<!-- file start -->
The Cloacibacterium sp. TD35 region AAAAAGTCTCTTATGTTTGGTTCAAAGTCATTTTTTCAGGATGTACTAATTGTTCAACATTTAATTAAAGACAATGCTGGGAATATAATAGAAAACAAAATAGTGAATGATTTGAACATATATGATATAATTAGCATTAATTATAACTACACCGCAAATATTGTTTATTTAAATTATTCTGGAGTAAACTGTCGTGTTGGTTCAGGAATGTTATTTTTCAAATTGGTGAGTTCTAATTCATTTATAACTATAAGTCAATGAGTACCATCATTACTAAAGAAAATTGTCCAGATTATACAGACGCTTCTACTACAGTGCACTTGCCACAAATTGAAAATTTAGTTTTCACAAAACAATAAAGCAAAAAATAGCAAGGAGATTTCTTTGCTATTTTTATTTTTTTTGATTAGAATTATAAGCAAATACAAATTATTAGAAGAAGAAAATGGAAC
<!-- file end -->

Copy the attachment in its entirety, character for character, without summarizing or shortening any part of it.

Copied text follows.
The Cloacibacterium sp. TD35 region AAAAAGTCTCTTATGTTTGGTTCAAAGTCATTTTTTCAGGATGTACTAATTGTTCAACATTTAATTAAAGACAATGCTGGGAATATAATAGAAAACAAAATAGTGAATGATTTGAACATATATGATATAATTAGCATTAATTATAACTACACCGCAAATATTGTTTATTTAAATTATTCTGGAGTAAACTGTCGTGTTGGTTCAGGAATGTTATTTTTCAAATTGGTGAGTTCTAATTCATTTATAACTATAAGTCAATGAGTACCATCATTACTAAAGAAAATTGTCCAGATTATACAGACGCTTCTACTACAGTGCACTTGCCACAAATTGAAAATTTAGTTTTCACAAAACAATAAAGCAAAAAATAGCAAGGAGATTTCTTTGCTATTTTTATTTTTTTTGATTAGAATTATAAGCAAATACAAATTATTAGAAGAAGAAAATGGAAC